Prevent Falls

Falls remain the leading cause of fatal and nonfatal injury for older Americans. Falls threaten their safety and independence and generate enormous economic and personal costs.

Get the Facts

  • More than 1 out of 4 adults aged 65 and older fall each year.1
  • More than 95% of hip fractures are caused by falling, and falls are the main cause of traumatic brain injuries among older adults.2,3
  • From 2017-2021 falls were the leading cause of unintentional injury deaths among South Carolina residents 65 and older.4
  • In 2021, 614 South Carolinians 65 and older died as a result of an unintentional fall.4
  • In 2021, nonfatal unintentional fall-related injuries among South Carolinians 65 and older accounted for almost 9,500 hospitalizations and 47,000 emergency department visits.5


  4. South Carolina (SC) Department of Health and Environmental Control Vital Statistics, 2017-2021.
  5. SC Revenue and Fiscal Affairs Office Emergency Department Visits and Inpatient Discharges, 2021.

Are You at Risk?

  • The chance of falling and being seriously injured from a fall increase with age. As people get older, they are more likely to fall. The 85 and older age-group is at the greatest risk for falling.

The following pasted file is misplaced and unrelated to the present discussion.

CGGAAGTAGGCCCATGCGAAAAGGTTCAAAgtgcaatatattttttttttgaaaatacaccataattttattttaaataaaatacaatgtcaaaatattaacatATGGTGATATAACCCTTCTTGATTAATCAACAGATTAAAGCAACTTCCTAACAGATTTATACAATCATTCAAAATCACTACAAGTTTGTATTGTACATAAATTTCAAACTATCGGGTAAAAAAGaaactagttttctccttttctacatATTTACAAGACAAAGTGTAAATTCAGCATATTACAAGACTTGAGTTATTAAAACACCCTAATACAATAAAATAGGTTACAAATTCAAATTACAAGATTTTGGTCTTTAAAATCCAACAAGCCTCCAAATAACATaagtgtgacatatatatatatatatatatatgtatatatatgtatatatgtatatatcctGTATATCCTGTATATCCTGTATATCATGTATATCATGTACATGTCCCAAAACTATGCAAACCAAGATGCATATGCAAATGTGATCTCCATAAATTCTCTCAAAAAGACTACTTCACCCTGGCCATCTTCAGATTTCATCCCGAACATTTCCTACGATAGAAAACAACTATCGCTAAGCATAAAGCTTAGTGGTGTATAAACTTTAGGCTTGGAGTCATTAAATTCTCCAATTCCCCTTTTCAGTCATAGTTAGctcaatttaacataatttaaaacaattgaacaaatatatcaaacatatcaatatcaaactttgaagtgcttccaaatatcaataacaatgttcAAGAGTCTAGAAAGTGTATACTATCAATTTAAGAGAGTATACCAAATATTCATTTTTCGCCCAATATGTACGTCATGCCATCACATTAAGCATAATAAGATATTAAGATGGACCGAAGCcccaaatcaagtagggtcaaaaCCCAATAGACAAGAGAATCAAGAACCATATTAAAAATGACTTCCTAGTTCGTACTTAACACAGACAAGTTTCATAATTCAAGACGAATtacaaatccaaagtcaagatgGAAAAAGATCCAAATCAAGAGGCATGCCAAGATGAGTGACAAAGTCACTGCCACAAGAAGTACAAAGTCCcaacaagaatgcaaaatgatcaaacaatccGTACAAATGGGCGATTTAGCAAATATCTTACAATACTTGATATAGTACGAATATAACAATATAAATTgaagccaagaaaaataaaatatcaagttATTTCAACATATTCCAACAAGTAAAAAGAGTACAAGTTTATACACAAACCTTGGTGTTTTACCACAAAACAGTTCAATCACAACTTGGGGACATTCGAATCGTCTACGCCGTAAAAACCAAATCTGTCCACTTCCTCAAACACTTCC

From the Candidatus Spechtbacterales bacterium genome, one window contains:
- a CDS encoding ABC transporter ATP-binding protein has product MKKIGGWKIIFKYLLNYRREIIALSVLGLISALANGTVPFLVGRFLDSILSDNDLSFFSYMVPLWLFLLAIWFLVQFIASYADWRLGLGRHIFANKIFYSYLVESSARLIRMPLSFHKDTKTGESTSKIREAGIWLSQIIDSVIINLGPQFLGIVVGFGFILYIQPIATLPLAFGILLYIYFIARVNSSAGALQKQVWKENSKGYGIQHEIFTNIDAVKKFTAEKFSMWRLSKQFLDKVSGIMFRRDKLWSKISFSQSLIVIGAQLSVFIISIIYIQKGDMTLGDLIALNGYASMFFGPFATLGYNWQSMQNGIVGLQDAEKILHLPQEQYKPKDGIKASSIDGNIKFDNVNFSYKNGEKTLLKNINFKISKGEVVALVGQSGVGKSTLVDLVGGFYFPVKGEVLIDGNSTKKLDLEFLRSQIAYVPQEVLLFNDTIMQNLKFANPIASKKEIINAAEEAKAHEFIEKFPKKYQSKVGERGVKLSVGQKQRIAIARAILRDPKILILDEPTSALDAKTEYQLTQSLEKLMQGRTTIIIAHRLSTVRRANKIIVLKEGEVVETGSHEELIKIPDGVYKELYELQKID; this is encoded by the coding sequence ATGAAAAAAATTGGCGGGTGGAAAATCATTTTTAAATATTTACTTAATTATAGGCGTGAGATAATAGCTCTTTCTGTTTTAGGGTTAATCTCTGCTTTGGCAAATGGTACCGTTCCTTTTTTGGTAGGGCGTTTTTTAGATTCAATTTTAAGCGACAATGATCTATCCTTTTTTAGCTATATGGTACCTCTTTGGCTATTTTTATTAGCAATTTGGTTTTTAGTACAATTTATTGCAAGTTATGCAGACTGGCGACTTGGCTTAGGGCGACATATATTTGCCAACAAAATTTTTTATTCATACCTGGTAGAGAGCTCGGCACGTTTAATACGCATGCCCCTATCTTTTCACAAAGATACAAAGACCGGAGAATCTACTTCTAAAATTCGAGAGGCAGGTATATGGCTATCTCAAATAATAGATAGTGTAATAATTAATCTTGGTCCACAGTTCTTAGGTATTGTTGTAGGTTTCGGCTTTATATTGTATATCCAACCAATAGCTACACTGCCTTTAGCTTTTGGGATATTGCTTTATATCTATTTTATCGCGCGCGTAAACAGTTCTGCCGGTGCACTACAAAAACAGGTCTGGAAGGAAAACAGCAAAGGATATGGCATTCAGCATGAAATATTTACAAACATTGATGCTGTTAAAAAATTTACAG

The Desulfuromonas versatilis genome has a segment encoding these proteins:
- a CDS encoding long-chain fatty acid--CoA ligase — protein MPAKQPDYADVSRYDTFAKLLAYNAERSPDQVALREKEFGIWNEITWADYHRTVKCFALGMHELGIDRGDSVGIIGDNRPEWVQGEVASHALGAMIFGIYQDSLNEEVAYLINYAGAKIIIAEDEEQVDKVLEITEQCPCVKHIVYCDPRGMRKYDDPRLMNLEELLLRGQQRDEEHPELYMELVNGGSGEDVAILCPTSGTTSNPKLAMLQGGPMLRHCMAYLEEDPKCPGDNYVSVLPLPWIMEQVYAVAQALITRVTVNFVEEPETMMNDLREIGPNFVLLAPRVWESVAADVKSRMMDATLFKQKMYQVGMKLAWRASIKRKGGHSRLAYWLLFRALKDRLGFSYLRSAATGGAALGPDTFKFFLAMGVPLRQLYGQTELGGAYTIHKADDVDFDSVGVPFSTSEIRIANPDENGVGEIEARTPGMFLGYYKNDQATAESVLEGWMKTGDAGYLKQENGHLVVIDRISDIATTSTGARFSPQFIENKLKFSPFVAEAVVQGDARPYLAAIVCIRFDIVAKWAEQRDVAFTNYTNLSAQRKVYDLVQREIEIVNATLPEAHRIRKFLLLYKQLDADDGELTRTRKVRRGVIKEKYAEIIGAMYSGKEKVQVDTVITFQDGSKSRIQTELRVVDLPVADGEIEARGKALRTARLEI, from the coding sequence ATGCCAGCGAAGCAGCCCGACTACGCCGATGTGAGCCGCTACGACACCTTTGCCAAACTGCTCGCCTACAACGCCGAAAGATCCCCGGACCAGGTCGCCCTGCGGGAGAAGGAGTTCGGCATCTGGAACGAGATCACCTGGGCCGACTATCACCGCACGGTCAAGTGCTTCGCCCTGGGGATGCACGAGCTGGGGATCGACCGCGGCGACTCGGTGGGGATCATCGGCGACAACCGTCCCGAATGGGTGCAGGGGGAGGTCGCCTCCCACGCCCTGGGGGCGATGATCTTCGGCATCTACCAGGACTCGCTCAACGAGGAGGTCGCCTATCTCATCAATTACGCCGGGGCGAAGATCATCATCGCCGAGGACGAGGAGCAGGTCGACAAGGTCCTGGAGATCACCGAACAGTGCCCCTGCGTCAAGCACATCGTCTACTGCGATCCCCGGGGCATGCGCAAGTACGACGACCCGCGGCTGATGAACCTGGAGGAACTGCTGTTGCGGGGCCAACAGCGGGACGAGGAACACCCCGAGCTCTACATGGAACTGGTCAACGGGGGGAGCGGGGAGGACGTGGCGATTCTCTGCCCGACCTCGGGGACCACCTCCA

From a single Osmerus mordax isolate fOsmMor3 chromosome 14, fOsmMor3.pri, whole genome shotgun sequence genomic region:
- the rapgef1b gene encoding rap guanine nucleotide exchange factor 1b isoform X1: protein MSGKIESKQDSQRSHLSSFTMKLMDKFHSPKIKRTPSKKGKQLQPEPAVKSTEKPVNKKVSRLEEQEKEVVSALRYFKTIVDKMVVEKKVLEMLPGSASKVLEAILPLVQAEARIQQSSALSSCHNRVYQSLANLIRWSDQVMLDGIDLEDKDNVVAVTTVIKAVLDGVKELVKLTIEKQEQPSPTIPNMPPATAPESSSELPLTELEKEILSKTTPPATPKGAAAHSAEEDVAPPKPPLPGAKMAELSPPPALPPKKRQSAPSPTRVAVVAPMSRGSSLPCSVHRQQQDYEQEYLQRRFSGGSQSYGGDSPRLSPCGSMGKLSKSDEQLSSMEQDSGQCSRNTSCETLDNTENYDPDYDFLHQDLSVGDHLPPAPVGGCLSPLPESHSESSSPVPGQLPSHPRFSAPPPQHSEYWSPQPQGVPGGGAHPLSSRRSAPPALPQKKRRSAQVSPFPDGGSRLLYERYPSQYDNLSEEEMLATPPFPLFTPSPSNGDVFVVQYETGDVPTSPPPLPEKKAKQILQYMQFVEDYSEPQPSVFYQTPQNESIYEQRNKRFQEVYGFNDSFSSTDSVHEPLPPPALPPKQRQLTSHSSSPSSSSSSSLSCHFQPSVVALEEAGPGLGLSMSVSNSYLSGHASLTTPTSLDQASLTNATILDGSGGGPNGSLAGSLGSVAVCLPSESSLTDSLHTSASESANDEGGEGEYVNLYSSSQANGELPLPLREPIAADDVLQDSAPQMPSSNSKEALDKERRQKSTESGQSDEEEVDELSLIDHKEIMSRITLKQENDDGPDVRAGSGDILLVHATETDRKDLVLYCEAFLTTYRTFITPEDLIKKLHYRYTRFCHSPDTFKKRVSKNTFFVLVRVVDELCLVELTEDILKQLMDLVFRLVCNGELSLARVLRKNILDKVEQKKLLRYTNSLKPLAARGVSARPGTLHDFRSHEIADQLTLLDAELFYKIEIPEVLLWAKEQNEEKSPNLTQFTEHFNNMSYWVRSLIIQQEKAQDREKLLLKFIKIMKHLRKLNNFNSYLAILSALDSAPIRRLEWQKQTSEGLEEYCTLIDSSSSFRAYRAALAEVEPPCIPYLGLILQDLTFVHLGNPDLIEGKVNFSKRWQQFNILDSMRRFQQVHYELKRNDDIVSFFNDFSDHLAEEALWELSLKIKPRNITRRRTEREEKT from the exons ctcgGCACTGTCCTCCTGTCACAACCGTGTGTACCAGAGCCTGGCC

• People who are not physically active are more likely to fall.
  • Older adults are at greater risk for dying from a fall.
  • People who are afraid of falling or who have fallen in the past are more likely to fall.

4 Things YOU Can Do to Prevent Falls:

  1. Begin a regular exercise program. It's important that the exercises focus on increasing leg strength and improving balance.
  2. Have your doctor review your medicines. Ask your doctor or pharmacist to review your medicines—both prescription and over-the counter—to reduce side effects and interactions that may cause dizziness or drowsiness.
  3. Have your vision checked. Have your eyes checked by an eye doctor at least once a year and update your eyeglasses to improve your vision.
  4. Make your home safer (PDF). Remove throw rugs and clutter that might cause you to trip. Add grab bars in your bathroom and railings on your stairways. Use brighter light bulbs to improve the lighting in your home.

Source: Centers for Disease Control and Prevention

For additional information please call: (803) 898-3751